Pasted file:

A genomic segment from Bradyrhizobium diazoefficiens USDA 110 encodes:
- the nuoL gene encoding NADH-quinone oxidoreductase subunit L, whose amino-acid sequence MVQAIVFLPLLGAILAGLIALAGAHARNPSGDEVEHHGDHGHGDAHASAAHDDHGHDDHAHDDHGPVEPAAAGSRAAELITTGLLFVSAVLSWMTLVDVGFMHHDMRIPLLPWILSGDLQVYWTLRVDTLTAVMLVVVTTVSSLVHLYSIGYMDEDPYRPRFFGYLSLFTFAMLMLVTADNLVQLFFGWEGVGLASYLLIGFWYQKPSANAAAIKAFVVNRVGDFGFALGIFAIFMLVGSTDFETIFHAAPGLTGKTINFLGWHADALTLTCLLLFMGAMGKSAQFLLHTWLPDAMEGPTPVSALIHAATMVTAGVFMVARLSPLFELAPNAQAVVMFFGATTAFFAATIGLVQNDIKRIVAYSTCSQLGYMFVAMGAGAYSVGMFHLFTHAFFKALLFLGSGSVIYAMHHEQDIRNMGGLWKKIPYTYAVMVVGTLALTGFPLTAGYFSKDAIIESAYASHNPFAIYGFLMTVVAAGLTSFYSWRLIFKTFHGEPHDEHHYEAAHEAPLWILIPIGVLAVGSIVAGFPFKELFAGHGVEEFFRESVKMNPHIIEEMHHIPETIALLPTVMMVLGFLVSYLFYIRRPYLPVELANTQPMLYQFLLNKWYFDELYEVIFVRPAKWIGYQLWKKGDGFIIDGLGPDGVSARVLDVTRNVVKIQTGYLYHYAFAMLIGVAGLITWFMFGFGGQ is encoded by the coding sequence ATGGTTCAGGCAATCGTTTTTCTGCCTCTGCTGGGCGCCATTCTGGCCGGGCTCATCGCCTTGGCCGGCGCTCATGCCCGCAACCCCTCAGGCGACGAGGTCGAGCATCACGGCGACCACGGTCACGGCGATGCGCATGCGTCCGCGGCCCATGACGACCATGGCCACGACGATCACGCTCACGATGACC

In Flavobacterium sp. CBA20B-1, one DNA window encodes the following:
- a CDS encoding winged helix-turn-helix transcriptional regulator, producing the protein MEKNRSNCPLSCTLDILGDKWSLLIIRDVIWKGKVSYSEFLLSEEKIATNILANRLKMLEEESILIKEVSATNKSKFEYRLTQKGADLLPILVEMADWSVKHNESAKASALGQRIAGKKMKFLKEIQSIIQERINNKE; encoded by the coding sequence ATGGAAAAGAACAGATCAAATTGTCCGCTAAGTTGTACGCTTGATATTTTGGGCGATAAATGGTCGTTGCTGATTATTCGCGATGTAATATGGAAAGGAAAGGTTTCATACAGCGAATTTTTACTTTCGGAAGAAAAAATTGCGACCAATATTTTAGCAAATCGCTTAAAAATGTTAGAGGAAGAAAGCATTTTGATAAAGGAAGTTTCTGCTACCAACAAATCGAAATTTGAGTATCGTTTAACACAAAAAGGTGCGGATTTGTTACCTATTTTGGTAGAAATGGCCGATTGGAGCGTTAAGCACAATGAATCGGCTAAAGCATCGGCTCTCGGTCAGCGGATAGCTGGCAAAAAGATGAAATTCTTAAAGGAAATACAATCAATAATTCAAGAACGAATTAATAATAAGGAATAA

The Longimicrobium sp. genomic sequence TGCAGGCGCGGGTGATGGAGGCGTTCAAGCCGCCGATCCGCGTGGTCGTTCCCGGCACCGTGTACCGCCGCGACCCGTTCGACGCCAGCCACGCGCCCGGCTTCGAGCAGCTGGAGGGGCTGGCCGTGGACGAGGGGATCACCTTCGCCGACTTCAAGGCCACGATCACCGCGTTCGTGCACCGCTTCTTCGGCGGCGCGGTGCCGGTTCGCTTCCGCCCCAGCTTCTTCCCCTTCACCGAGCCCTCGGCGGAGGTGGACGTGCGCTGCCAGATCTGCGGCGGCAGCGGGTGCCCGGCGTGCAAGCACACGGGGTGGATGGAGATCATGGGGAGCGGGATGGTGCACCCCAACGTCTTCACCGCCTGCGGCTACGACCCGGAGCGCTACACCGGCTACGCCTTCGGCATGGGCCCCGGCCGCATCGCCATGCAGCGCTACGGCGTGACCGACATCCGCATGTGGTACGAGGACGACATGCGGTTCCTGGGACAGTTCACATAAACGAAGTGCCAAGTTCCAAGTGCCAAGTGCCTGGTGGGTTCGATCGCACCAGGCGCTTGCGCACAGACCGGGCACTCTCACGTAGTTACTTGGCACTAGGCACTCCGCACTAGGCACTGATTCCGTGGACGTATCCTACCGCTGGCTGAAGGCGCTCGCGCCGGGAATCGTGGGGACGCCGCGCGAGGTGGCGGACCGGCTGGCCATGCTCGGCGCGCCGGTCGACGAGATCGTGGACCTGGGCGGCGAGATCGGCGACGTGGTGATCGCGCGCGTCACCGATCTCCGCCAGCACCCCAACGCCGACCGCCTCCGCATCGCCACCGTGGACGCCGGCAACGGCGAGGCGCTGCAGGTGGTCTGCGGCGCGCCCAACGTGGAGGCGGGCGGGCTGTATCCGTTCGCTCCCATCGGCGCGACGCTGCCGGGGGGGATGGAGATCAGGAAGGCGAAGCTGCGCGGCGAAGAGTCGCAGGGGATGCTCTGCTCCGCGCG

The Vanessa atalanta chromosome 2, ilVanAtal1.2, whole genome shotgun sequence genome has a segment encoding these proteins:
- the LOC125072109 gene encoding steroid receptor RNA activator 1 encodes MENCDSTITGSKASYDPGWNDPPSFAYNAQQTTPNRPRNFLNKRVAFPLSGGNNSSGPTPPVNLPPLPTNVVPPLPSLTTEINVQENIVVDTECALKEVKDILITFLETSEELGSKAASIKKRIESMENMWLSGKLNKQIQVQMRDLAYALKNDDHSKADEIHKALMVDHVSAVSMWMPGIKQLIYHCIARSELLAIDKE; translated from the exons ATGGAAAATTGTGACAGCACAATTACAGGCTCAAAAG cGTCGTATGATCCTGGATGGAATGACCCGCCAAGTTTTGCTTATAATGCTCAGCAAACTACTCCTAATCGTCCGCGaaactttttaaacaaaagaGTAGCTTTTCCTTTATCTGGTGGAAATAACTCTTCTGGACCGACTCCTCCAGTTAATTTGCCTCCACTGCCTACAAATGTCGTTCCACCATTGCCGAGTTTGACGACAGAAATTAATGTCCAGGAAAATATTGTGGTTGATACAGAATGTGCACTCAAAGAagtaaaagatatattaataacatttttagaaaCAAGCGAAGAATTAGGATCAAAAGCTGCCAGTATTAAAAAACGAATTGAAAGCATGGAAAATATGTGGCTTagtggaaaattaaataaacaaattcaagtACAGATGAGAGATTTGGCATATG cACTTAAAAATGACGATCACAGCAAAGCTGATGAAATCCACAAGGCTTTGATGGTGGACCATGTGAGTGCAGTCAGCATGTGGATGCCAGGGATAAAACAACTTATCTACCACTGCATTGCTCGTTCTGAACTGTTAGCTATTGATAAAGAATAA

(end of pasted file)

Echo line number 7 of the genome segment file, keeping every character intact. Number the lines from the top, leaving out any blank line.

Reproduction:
- the LOC125072109 gene encoding steroid receptor RNA activator 1 encodes MENCDSTITGSKASYDPGWNDPPSFAYNAQQTTPNRPRNFLNKRVAFPLSGGNNSSGPTPPVNLPPLPTNVVPPLPSLTTEINVQENIVVDTECALKEVKDILITFLETSEELGSKAASIKKRIESMENMWLSGKLNKQIQVQMRDLAYALKNDDHSKADEIHKALMVDHVSAVSMWMPGIKQLIYHCIARSELLAIDKE; translated from the exons ATGGAAAATTGTGACAGCACAATTACAGGCTCAAAAG cGTCGTATGATCCTGGATGGAATGACCCGCCAAGTTTTGCTTATAATGCTCAGCAAACTACTCCTAATCGTCCGCGaaactttttaaacaaaagaGTAGCTTTTCCTTTATCTGGTGGAAATAACTCTTCTGGACCGACTCCTCCAGTTAATTTGCCTCCACTGCCTACAAATGTCGTTCCACCATTGCCGAGTTTGACGACAGAAATTAATGTCCAGGAAAATATTGTGGTTGATACAGAATGTGCACTCAAAGAagtaaaagatatattaataacatttttagaaaCAAGCGAAGAATTAGGATCAAAAGCTGCCAGTATTAAAAAACGAATTGAAAGCATGGAAAATATGTGGCTTagtggaaaattaaataaacaaattcaagtACAGATGAGAGATTTGGCATATG cACTTAAAAATGACGATCACAGCAAAGCTGATGAAATCCACAAGGCTTTGATGGTGGACCATGTGAGTGCAGTCAGCATGTGGATGCCAGGGATAAAACAACTTATCTACCACTGCATTGCTCGTTCTGAACTGTTAGCTATTGATAAAGAATAA